How trustworthy is your blacklist feed?

 Network Security engineers rely and trust the blacklist feeds, whether they get that from minemeld or from mxtoolbox, spanhaus, ipinfo and others. For the most part these are quite accurate, however, hackers are crafty and switch public IP addresses frequently. To keep the databases up to date in real time is extremely challenging, to say the least. So, what can you do to keep up with the ever changing harmful IP addresses?

You need to inspect traffic for threats and vulnerabilities on a Palo Alto Networks Firewall. Once the firewall detects the threat and the attacker’s public IP address, the firewall will then automatically add the attacker’s IP address in a Deny firewall rule.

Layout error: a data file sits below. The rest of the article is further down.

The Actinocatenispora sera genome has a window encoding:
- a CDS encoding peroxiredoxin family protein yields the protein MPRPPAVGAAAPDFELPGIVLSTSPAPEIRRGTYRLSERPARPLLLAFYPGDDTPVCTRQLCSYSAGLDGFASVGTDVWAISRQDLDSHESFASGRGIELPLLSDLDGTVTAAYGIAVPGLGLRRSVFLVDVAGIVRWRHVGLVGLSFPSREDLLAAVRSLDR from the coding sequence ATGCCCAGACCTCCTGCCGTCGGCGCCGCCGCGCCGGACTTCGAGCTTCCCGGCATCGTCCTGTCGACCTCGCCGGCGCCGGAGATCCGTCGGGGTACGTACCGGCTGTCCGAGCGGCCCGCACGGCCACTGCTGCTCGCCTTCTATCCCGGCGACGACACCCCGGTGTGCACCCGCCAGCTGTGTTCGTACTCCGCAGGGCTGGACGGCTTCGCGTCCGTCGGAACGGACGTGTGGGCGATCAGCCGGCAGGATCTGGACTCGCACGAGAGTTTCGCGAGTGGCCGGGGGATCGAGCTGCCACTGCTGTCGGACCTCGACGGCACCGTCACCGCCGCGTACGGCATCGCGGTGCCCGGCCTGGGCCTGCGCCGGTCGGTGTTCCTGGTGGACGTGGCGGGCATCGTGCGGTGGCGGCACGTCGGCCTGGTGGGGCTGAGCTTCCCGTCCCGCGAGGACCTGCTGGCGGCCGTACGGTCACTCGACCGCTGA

Important: You must make sure you are blocking critical, high and medium risk threat at bare minimum.

Why do I need to blacklist the attacker’s IP address if my firewall is already blocking threats? The answer is simple, you don’t know what other vulnerabilities the attackers are trying to exploit. The firewall may or may not detect all the threats. To reduce your attack surface even more, you need to automatically blacklist the IP address from trying to scan your network all together on any port and any application.

Watch the video to see specific instructions on how to set this up on your firewall.

Disclaimer: The information posted here is informational only. Ricardo Gutierrez won’t be held liable for any mishaps, failures or any other negative outcome. It is the reader’s responsibility to make their own decisions and act on them.